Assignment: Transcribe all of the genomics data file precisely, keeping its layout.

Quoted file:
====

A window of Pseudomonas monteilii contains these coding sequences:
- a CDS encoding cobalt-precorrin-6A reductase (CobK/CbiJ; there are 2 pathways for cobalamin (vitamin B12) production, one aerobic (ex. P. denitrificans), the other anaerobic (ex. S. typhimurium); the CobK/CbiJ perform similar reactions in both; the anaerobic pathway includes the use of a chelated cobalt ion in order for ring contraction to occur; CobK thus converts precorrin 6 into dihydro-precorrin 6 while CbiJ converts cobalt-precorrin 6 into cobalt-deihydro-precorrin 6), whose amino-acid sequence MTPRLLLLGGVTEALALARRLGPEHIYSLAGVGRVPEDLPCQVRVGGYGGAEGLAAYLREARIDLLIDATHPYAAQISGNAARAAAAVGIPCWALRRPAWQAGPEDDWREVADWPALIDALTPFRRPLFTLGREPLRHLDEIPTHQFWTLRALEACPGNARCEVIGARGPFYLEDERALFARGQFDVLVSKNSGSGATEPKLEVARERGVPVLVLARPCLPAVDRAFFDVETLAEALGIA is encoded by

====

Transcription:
A window of Pseudomonas monteilii contains these coding sequences:
- a CDS encoding cobalt-precorrin-6A reductase (CobK/CbiJ; there are 2 pathways for cobalamin (vitamin B12) production, one aerobic (ex. P. denitrificans), the other anaerobic (ex. S. typhimurium); the CobK/CbiJ perform similar reactions in both; the anaerobic pathway includes the use of a chelated cobalt ion in order for ring contraction to occur; CobK thus converts precorrin 6 into dihydro-precorrin 6 while CbiJ converts cobalt-precorrin 6 into cobalt-deihydro-precorrin 6), whose amino-acid sequence MTPRLLLLGGVTEALALARRLGPEHIYSLAGVGRVPEDLPCQVRVGGYGGAEGLAAYLREARIDLLIDATHPYAAQISGNAARAAAAVGIPCWALRRPAWQAGPEDDWREVADWPALIDALTPFRRPLFTLGREPLRHLDEIPTHQFWTLRALEACPGNARCEVIGARGPFYLEDERALFARGQFDVLVSKNSGSGATEPKLEVARERGVPVLVLARPCLPAVDRAFFDVETLAEALGIA is encoded by